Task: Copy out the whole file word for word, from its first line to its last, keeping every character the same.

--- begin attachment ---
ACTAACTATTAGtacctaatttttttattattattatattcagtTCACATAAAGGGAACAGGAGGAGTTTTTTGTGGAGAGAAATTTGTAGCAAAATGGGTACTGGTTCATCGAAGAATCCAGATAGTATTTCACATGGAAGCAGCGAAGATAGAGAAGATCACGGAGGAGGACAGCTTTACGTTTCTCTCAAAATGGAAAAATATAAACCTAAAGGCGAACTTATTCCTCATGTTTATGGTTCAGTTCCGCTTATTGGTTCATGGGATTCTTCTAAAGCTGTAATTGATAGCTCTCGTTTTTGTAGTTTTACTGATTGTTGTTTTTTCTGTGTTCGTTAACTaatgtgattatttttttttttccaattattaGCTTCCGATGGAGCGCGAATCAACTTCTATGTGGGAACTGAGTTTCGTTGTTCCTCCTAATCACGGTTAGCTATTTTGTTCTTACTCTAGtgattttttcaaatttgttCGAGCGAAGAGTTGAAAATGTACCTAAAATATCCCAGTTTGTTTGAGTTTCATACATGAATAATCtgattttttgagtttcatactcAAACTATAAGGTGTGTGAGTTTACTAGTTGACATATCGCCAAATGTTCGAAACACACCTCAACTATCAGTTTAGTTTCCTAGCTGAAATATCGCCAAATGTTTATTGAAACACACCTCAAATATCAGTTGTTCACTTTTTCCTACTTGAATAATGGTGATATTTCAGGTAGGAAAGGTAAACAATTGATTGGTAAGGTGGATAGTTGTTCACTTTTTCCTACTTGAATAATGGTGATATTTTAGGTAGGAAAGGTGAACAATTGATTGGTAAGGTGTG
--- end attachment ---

ACTAACTATTAGtacctaatttttttattattattatattcagtTCACATAAAGGGAACAGGAGGAGTTTTTTGTGGAGAGAAATTTGTAGCAAAATGGGTACTGGTTCATCGAAGAATCCAGATAGTATTTCACATGGAAGCAGCGAAGATAGAGAAGATCACGGAGGAGGACAGCTTTACGTTTCTCTCAAAATGGAAAAATATAAACCTAAAGGCGAACTTATTCCTCATGTTTATGGTTCAGTTCCGCTTATTGGTTCATGGGATTCTTCTAAAGCTGTAATTGATAGCTCTCGTTTTTGTAGTTTTACTGATTGTTGTTTTTTCTGTGTTCGTTAACTaatgtgattatttttttttttccaattattaGCTTCCGATGGAGCGCGAATCAACTTCTATGTGGGAACTGAGTTTCGTTGTTCCTCCTAATCACGGTTAGCTATTTTGTTCTTACTCTAGtgattttttcaaatttgttCGAGCGAAGAGTTGAAAATGTACCTAAAATATCCCAGTTTGTTTGAGTTTCATACATGAATAATCtgattttttgagtttcatactcAAACTATAAGGTGTGTGAGTTTACTAGTTGACATATCGCCAAATGTTCGAAACACACCTCAACTATCAGTTTAGTTTCCTAGCTGAAATATCGCCAAATGTTTATTGAAACACACCTCAAATATCAGTTGTTCACTTTTTCCTACTTGAATAATGGTGATATTTCAGGTAGGAAAGGTAAACAATTGATTGGTAAGGTGGATAGTTGTTCACTTTTTCCTACTTGAATAATGGTGATATTTTAGGTAGGAAAGGTGAACAATTGATTGGTAAGGTGTG